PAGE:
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Who has the burden to prove statute of limitations in a debt collection case.

West Palm Beach, FL |

I have been sued for a credit card debt which is 5 years old. Last payment I made was 5 years ago. The claims in the lawsuit are Breach of contract and account stated. First, what is the statute of limitations in florida for breach of contract and account stated. Second, who has to burden to prove the statute of limitations has expired. Third, if the burden is on me, how do I prove the burden has expired, if both myself or the Plaintiff cannot produce and account statements from that time.

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Attorney answers 3


Statute of limitations is an affirmative defense. If the plaintiff proves the existence of a debt and that you are the obligor, then you would have to present evidence that proves that the suit was not filed within the applicable statute of limitations.

By responding to your question I do not intend to create, nor does it create an ongoing duty to respond to questions or an attorney-client relationship. My response is intended to be only my educated opinion and it should not be relied upon as legal advice. My response is based upon the facts provided and to the extent additional or different facts exist, my response might be different. I am an attorney is licensed to practice law only in Florida. To the extent that I am responding to a question posed by an individual in a different state, my response is being given to generally respond and the questioner is ALWAYS advised to consult a local attorney for a more specific and definitive answer to the question posed.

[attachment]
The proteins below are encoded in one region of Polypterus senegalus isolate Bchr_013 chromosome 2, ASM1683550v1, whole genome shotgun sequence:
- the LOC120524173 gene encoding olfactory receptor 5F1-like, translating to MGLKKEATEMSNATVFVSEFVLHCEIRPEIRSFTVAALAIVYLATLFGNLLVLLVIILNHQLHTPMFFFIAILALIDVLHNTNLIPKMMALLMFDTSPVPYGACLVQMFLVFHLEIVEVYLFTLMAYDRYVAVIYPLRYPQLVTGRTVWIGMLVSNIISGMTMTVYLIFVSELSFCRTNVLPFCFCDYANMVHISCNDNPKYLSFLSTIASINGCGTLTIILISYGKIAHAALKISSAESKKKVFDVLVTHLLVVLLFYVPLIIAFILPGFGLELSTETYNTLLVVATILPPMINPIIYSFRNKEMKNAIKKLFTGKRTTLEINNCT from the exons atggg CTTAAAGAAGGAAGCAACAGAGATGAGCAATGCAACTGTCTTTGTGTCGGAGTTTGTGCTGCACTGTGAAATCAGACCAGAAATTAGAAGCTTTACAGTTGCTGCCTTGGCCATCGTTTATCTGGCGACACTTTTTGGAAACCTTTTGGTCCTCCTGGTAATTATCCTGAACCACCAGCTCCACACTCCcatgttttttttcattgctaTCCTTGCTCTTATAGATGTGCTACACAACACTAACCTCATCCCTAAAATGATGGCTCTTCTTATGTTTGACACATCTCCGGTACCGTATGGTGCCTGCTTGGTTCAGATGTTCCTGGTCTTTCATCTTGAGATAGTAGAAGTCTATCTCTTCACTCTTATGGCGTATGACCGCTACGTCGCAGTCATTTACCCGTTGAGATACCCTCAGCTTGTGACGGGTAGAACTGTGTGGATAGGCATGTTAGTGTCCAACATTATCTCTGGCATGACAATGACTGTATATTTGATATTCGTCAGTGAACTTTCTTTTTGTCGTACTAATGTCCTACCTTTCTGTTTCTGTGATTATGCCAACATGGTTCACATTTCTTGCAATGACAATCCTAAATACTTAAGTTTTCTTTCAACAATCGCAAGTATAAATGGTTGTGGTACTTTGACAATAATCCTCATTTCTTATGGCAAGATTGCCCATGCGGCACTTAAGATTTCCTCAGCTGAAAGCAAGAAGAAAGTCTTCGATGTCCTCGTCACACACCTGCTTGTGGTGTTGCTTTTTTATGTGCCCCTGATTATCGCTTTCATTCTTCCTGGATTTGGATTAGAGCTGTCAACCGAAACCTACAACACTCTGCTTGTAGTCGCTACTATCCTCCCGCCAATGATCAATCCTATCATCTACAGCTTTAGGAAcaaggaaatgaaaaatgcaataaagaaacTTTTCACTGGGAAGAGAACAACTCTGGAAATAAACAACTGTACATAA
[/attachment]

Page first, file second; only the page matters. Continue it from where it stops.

If the statute of limitations has run and you are being sued, you should look into hiring an attorney to pursue an FDCPA lawsuit against the law firm that is handling the Plaintiff's case for violating the debt collection laws.

Jeffrey B. Lampert

Jeffrey B. Lampert


Mr. Tejes' response makes an important distinction--a violation of the Fair Debt Collection Practices Act gives rise to a claim against the law firm which filed the law suit, not a counter-claim against the creditor itself. The FDCPA applies to collectors, not creditors. There is an exception to the above--if the creditor bought the account after the account went into default status, then the creditor can be treated as though it were a collector. Also, be aware that leaving the State of Florida stops the clock from ticking. If you incurred the debt here, but then moved to another State to live, or even go on an extended vacation, the time that you were not in Florida is carved out of the Statute period.


I advise you to retain a lawyer who does FDCPA cases. They are free. However, if you want to do it yourself, first ask for a Bill of particulars. Ask it in writing and ask to prove their debt and send their evidence. If you hear from them, examine your receipts statements that they provide and make sure they are yours. If they are not, tell them so in writing ans ask them to dismiss your case. If they blew the Statute of limitations, get yourself a lawyer, you might be able to sue them back for violating the FDCPA, you might be able to recover statutory damages..

This answer is provided by Manuel A. Juarez, Esq., 'El Abogado Hispano de California, and it is of a general context and is not intended to form an attorney client relationship. I am licensed only in California. This information is good only in California and it is not to be taken as legal advice on divorce, family matters, bankruptcy or in any other type of situation. Esta respuesta es del Abogado Hispano Manuel A. Juárez, 510-206-4492. Abogado Hispano de Divorcios, Accidentes, y Bancarrotas de Oakland, Hayward, San Francisco, y California. Estas respuesta son solo para información general y no consisten en consejo legal sobre divorcios, mantención de esposas, mantención de hijos o bancarrotas. Las respuestas son comentarios legales que no forman una relación de abogado y cliente. Soy licenciado solo en el Estado de California.

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